The Future of Learning-Part One (This is a series of blogs on how we learn)

August 31, 2011

In 2007, companies spent $127 BILLION dollars on training.  What is the purpose of training?  Either to impart a particular technical skill or to create a change in behavior. Technical training success is easy to gauge.  You either can perform the skill or not.  Unfortunately, most of the training designed to create behavioral change fails to accomplish this goal.

Did you know that up to 90% of learning and 100% of the application of that learning takes place outside of the classroom?  Think about that for a minute.  That explains the “three ring binder” syndrome.  We go to a training session and are excited about the many changes we will make.  Then, we get back to our work and our daily lives, and that enthusiasm falls by the wayside.  So we put the binder a shelf.  A year goes by until we need the binder.  So we take the contents and inserts out of the binder and throw them away.  Does this sound familiar? We’ve all done it.

The future of learning will be self paced with ample opportunities to access the learning whenever and whenever you want.  You will be able to create connections that will allow you to learn at your own pace and utilize the learning techniques that work for you.  We will have learning via social networks, via our phones, and via the internet.  Learning will take place in groups and everyone will help each other to learn.  Learners will have accountability built into the learning and mentors to help them to understand and apply all of that great information out there.  That is why all of our programs are a year in duration.  We have found that the changes in behavior due to the application of the learning BEGINS around the four to five month mark.  And this learning environment is filled with continual follow-up, daily application, daily reflection, ample accountability, and is reinforced continually by informal learning methods such as weekly emails, blogs, chat rooms, videos, and other media.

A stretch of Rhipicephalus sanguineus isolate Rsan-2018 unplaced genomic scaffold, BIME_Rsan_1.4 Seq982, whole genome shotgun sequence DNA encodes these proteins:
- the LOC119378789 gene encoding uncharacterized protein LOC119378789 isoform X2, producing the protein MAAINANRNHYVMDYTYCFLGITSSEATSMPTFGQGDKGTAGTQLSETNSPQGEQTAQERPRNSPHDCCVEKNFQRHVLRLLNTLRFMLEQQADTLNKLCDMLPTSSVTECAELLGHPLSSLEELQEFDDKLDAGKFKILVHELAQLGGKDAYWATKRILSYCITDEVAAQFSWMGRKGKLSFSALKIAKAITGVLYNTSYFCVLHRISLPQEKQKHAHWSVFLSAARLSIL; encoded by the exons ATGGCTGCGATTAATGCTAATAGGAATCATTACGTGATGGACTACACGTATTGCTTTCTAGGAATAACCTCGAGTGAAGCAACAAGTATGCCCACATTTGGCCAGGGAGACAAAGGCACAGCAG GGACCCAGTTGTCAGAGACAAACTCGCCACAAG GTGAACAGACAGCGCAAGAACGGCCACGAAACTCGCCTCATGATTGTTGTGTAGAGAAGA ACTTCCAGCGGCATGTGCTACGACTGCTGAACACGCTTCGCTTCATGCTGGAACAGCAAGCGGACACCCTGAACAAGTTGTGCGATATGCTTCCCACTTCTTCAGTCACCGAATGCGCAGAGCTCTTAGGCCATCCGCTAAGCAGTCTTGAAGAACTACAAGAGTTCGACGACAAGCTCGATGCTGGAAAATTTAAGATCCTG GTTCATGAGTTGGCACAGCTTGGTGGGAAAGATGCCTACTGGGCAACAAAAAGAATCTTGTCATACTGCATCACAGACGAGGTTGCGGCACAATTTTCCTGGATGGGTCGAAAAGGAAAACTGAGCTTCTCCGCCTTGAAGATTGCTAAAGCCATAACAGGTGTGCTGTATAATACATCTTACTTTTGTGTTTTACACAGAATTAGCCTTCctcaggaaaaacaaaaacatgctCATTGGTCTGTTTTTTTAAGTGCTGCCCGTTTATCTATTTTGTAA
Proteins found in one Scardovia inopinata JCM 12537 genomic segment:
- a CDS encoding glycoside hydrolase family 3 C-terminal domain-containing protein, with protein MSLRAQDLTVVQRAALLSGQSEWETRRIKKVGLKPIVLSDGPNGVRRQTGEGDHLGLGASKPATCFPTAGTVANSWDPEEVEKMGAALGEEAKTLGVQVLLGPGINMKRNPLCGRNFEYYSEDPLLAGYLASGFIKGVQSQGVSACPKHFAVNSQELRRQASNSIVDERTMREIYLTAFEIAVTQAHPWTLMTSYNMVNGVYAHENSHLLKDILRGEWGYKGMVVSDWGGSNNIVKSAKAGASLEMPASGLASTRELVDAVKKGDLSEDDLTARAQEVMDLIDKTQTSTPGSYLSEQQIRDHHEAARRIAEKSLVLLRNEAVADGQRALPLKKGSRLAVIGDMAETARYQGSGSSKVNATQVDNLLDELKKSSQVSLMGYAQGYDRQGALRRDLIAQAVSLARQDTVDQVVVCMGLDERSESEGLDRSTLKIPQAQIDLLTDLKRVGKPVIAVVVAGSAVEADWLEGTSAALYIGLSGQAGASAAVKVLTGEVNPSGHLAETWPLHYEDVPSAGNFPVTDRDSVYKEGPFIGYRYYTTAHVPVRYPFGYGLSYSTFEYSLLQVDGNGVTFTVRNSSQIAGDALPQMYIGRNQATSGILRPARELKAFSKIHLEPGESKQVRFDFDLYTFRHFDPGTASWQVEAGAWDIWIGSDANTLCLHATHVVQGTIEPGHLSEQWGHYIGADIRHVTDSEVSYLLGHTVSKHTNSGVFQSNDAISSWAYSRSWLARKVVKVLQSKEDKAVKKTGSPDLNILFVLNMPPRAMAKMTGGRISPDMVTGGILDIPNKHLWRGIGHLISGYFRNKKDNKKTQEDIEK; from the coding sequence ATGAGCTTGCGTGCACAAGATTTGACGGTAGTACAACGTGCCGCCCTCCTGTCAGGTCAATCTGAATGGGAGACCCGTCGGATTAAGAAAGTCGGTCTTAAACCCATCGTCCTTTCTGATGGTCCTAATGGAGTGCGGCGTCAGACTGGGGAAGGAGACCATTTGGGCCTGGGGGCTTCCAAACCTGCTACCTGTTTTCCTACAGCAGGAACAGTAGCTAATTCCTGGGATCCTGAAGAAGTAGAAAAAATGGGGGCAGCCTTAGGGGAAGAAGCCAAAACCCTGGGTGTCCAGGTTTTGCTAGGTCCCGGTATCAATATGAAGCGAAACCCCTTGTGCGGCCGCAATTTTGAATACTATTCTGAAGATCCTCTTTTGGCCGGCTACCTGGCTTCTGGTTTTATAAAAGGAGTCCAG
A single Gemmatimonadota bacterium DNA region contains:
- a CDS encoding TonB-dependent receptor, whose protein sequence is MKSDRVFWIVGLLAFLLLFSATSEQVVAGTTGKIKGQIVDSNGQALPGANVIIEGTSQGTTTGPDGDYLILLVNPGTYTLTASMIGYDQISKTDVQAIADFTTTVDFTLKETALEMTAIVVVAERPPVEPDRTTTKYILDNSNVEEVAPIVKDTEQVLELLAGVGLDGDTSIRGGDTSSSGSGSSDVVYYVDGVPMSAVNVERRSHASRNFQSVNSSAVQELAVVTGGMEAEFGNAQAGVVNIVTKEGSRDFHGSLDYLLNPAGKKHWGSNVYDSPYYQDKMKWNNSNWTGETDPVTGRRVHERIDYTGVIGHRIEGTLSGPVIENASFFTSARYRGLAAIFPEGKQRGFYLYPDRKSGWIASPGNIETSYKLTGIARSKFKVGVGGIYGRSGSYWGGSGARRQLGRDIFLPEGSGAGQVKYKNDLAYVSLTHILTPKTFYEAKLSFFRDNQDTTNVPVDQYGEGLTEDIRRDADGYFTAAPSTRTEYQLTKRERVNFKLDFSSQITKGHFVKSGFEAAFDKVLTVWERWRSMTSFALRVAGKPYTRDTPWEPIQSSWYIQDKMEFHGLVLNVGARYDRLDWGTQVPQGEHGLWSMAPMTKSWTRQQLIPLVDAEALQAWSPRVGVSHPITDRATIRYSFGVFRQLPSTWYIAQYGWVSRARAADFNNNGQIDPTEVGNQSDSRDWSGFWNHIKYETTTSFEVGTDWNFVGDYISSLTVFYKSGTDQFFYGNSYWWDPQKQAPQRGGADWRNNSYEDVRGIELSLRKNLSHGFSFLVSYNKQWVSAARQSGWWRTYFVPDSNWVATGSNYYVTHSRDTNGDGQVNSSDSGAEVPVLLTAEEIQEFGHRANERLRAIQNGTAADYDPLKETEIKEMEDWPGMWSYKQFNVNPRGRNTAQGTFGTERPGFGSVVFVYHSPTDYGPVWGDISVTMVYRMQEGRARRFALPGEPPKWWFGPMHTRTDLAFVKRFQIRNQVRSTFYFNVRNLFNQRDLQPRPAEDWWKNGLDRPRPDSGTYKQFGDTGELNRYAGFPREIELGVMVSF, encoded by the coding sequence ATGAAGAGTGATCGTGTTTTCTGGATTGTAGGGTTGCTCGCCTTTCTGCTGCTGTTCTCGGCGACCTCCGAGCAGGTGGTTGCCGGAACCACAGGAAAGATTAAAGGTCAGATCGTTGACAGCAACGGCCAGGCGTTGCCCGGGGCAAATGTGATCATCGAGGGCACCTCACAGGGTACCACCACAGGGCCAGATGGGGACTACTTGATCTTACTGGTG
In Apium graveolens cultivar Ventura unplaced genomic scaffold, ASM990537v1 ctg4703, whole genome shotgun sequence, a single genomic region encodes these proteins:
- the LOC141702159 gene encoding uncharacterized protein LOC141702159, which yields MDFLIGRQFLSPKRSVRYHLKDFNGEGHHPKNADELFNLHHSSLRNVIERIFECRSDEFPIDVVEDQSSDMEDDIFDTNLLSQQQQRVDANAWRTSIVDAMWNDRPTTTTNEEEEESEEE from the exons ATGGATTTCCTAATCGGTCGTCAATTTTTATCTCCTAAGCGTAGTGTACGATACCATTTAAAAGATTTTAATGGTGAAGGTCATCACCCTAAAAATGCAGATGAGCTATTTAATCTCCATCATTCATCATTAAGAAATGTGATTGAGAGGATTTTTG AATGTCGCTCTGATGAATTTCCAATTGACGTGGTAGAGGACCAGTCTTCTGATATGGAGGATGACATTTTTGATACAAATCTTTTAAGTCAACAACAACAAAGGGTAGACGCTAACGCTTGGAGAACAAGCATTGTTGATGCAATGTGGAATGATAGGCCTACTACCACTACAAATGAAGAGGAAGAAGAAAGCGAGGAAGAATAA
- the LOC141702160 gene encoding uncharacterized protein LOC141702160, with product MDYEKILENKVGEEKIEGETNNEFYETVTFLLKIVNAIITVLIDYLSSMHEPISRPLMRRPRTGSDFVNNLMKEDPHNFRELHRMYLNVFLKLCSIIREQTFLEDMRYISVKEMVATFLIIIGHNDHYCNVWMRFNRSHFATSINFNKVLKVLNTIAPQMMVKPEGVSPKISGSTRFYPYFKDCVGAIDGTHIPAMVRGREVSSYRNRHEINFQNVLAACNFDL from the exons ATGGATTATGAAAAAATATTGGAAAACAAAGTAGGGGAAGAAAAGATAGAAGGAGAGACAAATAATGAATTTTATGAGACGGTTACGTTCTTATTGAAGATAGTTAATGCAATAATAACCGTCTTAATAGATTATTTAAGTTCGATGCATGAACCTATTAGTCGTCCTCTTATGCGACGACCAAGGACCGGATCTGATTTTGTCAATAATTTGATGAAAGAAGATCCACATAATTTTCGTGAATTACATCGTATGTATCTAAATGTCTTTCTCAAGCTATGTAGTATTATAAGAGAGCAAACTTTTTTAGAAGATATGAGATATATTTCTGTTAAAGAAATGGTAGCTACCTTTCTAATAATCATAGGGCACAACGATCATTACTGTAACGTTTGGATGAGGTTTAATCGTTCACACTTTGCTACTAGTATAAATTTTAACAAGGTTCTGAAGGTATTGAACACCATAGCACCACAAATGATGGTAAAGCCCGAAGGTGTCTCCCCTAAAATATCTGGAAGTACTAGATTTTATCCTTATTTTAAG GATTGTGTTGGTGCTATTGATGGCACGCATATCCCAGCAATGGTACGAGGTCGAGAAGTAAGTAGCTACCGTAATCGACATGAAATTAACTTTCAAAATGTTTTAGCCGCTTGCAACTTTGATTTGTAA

It comes as no surprise that we don’t ever create any behavioral changes in a weekend seminar!  With this continuous learning model, these behavioral changes are pretty solid by the seven to eight month mark, and we give it a few more months just to be sure and to let any slower paced folks catch up.  And it doesn’t end there.  We have reunions each year and check in with some evaluations followed by a 1/2 day session where we check in with what has changed, where are you going now, and what will you need to get there.  The participants then create new plans going forward for that next year.  It is vital to check in because people will revert back to old behaviors, especially during stressful times.  And can you think of any more stressful times than now?

Check out the following videos that illustrate these points.

TED Talk by Salman Kahn:


Also, take a look at our take on traditional learning and how we have changed that paradigm with the Total Leadership Program: